TFA asks ‘have the wheels fallen off the Brexit bus?’

The Tenant Farmers Association (TFA) has expressed its worry that the farming industry in the UK faces a hugely difficult road ahead, as the Brexit transitional arrangements with the EU come to an end on New Year’s Eve.

TFA National Chairman, Mark Coulman, said:

“In the wake of the 2016 EU Referendum, there was much talk about the importance of regaining control of our agricultural policy from the EU, driving towards the sunlit uplands and concluding a frictionless trade deal with our previous partners.

With just over seven weeks left before Brexit is complete, farmers are left confused about the future policy environment, worried about the financial pressures on their businesses and concerned about the loss of lucrative export markets.

“The government has a lot to do over the next seven weeks to show that the wheels remain firmly on the Brexit bus.”

‘Brexit brings both opportunities and challenges’

Coulman continued:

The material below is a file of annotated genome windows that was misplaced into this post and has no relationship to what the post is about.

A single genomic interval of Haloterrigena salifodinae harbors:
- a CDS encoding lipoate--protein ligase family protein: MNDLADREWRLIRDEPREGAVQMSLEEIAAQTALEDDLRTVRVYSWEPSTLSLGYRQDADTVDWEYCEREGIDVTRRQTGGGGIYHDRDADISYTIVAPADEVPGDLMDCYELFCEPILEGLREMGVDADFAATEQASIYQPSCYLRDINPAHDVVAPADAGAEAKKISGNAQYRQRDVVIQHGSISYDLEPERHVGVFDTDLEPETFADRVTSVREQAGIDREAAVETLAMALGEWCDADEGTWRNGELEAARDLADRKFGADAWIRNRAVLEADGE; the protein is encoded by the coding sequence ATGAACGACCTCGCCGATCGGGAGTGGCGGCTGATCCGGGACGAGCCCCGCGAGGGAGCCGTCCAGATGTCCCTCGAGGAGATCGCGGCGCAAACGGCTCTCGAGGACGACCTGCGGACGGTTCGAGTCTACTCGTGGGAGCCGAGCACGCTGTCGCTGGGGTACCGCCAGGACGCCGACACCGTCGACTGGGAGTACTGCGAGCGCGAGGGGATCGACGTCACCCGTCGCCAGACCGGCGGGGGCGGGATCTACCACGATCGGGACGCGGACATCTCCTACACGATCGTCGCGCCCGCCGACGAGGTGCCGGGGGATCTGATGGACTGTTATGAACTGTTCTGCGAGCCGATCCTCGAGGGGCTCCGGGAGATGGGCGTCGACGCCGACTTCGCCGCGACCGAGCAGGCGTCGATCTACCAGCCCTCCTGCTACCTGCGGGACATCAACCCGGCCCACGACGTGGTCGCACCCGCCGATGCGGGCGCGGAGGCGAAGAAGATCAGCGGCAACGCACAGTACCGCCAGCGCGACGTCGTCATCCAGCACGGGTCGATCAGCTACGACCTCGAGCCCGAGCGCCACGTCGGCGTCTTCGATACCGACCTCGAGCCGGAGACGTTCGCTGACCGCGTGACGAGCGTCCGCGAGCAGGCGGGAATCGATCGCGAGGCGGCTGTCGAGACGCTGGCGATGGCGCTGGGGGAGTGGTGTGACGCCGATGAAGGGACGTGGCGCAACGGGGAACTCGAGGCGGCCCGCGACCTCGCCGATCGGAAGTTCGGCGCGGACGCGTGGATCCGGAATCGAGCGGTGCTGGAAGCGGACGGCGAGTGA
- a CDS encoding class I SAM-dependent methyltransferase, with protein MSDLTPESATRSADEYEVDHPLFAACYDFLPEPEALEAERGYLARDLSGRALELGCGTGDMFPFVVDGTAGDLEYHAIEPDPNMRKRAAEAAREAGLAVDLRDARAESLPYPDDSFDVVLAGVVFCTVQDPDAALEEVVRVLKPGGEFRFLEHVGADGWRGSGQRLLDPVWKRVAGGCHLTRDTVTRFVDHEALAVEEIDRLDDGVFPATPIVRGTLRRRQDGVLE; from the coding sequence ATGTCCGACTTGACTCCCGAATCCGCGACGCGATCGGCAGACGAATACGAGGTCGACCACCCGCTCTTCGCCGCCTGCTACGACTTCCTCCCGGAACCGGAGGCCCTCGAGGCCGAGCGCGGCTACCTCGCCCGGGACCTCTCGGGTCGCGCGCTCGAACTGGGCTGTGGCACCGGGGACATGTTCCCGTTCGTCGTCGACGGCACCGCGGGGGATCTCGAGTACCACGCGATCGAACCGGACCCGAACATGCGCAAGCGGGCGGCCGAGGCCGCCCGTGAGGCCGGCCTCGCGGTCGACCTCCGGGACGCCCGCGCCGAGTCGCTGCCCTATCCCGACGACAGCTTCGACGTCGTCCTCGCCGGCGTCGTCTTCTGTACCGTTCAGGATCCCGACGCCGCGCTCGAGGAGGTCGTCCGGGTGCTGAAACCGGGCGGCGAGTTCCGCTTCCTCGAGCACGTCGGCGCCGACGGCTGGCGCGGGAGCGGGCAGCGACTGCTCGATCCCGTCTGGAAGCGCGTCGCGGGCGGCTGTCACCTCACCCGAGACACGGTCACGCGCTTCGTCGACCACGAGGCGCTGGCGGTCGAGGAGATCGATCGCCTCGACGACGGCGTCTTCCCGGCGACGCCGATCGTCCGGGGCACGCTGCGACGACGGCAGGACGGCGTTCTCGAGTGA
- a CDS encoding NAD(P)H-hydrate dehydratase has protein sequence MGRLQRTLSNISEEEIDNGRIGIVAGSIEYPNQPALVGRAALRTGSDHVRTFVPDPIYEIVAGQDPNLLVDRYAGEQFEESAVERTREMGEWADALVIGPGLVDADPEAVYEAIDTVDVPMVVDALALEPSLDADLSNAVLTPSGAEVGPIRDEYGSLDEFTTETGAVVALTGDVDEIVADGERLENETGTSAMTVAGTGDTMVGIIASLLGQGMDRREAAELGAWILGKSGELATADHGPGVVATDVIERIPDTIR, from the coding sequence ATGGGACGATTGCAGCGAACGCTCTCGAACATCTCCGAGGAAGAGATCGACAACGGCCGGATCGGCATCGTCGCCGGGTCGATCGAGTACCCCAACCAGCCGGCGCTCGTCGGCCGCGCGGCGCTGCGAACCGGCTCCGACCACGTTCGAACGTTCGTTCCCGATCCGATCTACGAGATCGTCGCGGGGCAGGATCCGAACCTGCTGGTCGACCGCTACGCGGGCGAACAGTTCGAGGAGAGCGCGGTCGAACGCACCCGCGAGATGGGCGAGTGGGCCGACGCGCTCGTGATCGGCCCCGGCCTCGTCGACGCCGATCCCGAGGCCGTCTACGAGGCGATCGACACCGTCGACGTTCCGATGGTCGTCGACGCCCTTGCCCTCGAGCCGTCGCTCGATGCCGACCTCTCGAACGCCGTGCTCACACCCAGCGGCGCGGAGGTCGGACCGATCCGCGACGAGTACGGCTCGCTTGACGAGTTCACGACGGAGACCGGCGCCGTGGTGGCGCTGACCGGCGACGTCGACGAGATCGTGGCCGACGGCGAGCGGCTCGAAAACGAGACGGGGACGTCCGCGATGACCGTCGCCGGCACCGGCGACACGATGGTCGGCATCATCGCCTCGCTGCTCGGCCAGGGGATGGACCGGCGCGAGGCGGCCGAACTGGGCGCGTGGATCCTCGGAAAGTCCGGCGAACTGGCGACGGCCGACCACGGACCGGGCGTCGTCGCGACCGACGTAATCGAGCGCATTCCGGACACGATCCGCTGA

Frustratingly, there is nothing new about what we are saying. Brexit brings both opportunities and challenges and over the past four years we have been immersed in discussions with the government, looking at ways in which we can harness the opportunities and meet the challenges facing the farming industry.

“However, at this stage in the proceedings, it feels more like we will fail to capitalise on the opportunities and be left to struggle through with the challenges,” said Coulman.

On Sunday November 15, the Department of Environment, Food and Rural Affairs (Defra) Secretary of State, George Eustice, appeared on the BBC Andrew Marr programme to quell the concerns of the industry, but ended up leaving farmers even more anxious.

To suggest that dairy farmers will be saved by forcing Arla to produce its popular Lurpak brand in the UK, when it is legally bound to keep its production in Denmark, and that dedicated and successful sheep farmers should consider diversifying into beef production, in the event that export markets for our high-quality lamb become closed to us, were not helpful to say the least.

“The farming community was hoping for much better than this.

“Somehow, we need to use the short time available to garner the strength to pull victory from the jaws of defeat, but this will require a concerted effort with the government and the farming industry working together to achieve that.

“Although late in the day, the TFA is committed to engage in that work,” Coulman concluded.